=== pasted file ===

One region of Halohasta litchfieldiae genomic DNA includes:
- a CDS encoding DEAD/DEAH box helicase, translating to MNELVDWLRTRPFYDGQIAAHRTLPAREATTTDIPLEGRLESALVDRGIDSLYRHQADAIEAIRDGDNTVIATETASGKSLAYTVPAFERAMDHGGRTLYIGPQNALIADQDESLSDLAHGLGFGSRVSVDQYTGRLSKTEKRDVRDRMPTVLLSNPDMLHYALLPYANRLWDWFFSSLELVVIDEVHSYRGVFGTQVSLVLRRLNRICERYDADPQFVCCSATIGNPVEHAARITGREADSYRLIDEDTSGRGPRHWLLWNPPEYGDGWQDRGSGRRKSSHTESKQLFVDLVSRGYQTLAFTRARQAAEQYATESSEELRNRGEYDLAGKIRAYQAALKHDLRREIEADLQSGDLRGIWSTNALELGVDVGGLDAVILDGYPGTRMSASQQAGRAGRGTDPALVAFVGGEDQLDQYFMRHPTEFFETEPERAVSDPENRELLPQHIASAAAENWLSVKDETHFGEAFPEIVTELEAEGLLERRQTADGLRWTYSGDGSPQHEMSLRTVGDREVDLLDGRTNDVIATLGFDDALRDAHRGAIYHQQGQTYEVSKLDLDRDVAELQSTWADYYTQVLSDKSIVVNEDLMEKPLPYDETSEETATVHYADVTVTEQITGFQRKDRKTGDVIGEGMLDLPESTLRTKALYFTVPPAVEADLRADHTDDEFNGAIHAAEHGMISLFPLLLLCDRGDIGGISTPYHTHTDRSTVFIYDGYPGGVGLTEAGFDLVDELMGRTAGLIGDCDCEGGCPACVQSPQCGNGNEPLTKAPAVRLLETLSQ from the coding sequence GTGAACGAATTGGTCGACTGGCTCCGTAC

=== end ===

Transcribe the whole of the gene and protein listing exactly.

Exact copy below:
One region of Halohasta litchfieldiae genomic DNA includes:
- a CDS encoding DEAD/DEAH box helicase, translating to MNELVDWLRTRPFYDGQIAAHRTLPAREATTTDIPLEGRLESALVDRGIDSLYRHQADAIEAIRDGDNTVIATETASGKSLAYTVPAFERAMDHGGRTLYIGPQNALIADQDESLSDLAHGLGFGSRVSVDQYTGRLSKTEKRDVRDRMPTVLLSNPDMLHYALLPYANRLWDWFFSSLELVVIDEVHSYRGVFGTQVSLVLRRLNRICERYDADPQFVCCSATIGNPVEHAARITGREADSYRLIDEDTSGRGPRHWLLWNPPEYGDGWQDRGSGRRKSSHTESKQLFVDLVSRGYQTLAFTRARQAAEQYATESSEELRNRGEYDLAGKIRAYQAALKHDLRREIEADLQSGDLRGIWSTNALELGVDVGGLDAVILDGYPGTRMSASQQAGRAGRGTDPALVAFVGGEDQLDQYFMRHPTEFFETEPERAVSDPENRELLPQHIASAAAENWLSVKDETHFGEAFPEIVTELEAEGLLERRQTADGLRWTYSGDGSPQHEMSLRTVGDREVDLLDGRTNDVIATLGFDDALRDAHRGAIYHQQGQTYEVSKLDLDRDVAELQSTWADYYTQVLSDKSIVVNEDLMEKPLPYDETSEETATVHYADVTVTEQITGFQRKDRKTGDVIGEGMLDLPESTLRTKALYFTVPPAVEADLRADHTDDEFNGAIHAAEHGMISLFPLLLLCDRGDIGGISTPYHTHTDRSTVFIYDGYPGGVGLTEAGFDLVDELMGRTAGLIGDCDCEGGCPACVQSPQCGNGNEPLTKAPAVRLLETLSQ from the coding sequence GTGAACGAATTGGTCGACTGGCTCCGTAC